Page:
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Activity Forums Adobe Media Encoder Transcoding Clipping Super White Information in Avid’s DNxHD codec

  • Transcoding Clipping Super White Information in Avid’s DNxHD codec

    Posted by Greg Knollmeyer on October 13, 2011 at 9:01 pm

    I have been experimenting with several workflows now that I’m back in Premiere after FCP’s demise. I was working on a sequence comparing using original AVCHD media in PP as well as the same footage in DNxHD codec. Some people say that there is a benefit to putting all media into a single/intermediate codec if one is going to use external color correction tools. Since DNxHD is available on both mac/pc, I thought it would be a good thing to explore.

    Anyway, as I was working with the footage, I noticed that my AVCHD clips retained information in the super whites as well looking a bit cleaner. I noticed that the DNxHD clips crushed the whites and seemed to have some gamma issues. I was surprised at the difference. The pictures show the waveform and clip for both the original AVCHD and DNxHD with no corrections on either clip. I tried the codec set to both 709 & RGB (settings also pictured) with the same results.

    Then I tried taking it into ProRes 422 just to see how that worked. I didn’t see the gamma shift; but ahd the same issue in not being able to recover whites in that 100-110 range.

    This makes me think that transcoding footage should not be the first step in a workflow including advanced color correction. However, that seems to be what I read everywhere. It seems instead that transcoding for advanced color correction would be best done after primary color is done in PP. But I also wonder, am I just doing something wrong? Can someone enlighten me about why this is happening?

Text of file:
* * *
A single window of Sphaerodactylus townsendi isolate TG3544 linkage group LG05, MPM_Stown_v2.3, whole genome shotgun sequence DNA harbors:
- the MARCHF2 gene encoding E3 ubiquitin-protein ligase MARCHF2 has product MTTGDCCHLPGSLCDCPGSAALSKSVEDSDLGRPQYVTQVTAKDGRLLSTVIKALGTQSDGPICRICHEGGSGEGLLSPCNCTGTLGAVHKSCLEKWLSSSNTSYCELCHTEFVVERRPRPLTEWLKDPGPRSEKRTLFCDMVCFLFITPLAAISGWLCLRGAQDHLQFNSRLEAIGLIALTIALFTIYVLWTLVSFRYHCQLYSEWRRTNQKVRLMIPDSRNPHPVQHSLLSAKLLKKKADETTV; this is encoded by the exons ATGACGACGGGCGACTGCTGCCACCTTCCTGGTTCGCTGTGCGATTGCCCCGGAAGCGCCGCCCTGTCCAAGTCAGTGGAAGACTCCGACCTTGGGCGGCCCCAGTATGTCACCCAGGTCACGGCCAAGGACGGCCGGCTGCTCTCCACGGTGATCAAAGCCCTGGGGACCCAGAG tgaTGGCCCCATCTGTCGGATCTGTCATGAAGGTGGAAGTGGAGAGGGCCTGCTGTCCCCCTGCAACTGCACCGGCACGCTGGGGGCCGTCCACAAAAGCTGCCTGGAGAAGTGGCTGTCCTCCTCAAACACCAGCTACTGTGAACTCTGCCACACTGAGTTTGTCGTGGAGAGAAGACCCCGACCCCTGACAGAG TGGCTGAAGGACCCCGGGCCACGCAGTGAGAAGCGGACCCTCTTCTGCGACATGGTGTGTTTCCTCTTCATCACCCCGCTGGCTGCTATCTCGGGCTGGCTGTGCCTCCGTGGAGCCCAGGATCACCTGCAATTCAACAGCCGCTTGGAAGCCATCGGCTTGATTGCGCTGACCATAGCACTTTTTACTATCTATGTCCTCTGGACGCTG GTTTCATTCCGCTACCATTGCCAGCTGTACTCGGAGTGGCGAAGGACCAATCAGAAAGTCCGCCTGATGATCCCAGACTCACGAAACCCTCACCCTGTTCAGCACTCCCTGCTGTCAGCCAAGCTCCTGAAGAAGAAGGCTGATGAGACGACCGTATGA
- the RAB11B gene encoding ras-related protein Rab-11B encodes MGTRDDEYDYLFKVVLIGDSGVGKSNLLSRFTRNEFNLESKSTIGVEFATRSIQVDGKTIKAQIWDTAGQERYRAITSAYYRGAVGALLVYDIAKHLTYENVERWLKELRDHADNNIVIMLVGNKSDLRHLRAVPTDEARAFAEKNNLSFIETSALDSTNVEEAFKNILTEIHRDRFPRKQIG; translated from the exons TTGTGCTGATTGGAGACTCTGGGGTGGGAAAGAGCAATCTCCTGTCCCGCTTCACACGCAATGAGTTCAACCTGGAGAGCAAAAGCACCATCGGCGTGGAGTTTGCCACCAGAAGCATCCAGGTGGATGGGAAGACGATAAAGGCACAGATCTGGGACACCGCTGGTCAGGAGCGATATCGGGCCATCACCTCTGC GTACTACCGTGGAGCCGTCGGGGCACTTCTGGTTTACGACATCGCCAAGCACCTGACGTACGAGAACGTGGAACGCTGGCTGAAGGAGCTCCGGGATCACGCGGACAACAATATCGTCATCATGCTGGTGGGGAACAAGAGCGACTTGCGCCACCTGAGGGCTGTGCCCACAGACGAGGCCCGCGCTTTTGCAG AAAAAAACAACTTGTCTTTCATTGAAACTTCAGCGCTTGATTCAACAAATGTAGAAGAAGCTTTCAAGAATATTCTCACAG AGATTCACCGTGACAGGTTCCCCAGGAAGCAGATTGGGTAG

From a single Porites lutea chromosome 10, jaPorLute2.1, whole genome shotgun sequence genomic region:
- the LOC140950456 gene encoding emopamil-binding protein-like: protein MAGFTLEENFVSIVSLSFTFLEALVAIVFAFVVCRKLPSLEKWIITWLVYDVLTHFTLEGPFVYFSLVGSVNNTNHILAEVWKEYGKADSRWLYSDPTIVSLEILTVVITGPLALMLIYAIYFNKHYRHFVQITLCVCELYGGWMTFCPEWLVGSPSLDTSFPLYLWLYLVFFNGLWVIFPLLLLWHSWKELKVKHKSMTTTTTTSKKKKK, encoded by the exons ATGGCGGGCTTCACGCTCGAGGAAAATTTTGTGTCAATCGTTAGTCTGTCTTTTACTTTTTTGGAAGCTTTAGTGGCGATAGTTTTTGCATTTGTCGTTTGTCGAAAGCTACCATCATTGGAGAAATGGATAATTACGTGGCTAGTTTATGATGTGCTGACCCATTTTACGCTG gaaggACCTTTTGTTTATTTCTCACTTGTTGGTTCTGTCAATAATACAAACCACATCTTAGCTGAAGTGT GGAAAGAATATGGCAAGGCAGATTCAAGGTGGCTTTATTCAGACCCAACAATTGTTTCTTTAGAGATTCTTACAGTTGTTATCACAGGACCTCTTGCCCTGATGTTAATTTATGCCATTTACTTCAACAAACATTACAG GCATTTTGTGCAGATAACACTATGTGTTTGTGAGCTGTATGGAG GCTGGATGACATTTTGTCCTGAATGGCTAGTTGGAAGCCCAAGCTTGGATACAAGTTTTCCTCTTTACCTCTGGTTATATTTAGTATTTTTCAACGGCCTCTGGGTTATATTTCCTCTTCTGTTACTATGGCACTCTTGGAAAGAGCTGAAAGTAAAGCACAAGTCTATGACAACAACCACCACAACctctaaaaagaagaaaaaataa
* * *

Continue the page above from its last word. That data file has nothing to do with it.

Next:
Thanks for any help.

    Original AVCHD with scope & image
    Avid Settings
    ProRes with scope & image

    Greg Knollmeyer replied 12 years, 7 months ago 1 Member · 2 Replies
  • 2 Replies
  • Greg Knollmeyer

    October 19, 2011 at 10:37 pm

    Just a follow-up. I did a little more testing with all available settings including 10 bit in the Avid codec. Still no luck with the super-whites showing up. I do notice better results with Pro-Res (no gamma issues); but still no super whites. However with ProRes, I don’t have the codec options to work with. When I click on the codec options, nothing comes up as with the Avid codec.

    Finally, I went into FCPX which I’ve been playing with. When I imported/transcoded from there, the superwhites show up and I can recover a little detail in the highlights.

    So I’m beginning to wonder if there is an issue with Adobe Media Encoder’s ability to work with those codecs. I am using CS4, so that may make a difference. I’m waiting/hoping that in spring, CS6 will be out and I can pay for just one upgrade.

    Anyway, I’m still wondering if there is any point to transcoding to an intermediate codec when working with footage from different cameras/sources in PP and Resolve. So far, I think not; but I keep reading the reverse. Any ideas/opinions?

  • Greg Knollmeyer

    October 19, 2011 at 11:25 pm

    OK, so this may be silly typing to myself and all; but I had one more idea. I took the clip that was transcoded to pro-res in FCPX–the one that showed the super-whites in FCPX, and placed it on my timeline within Premiere Pro. No superwhites appear on the waveform, in PP and there isn’t any recovery for them

    This makes me think that I’m still missing some setting or basic piece of info or CS4 has some problem recognizing superwhites if the clips are not in their native format. I welcome others to the conversation…

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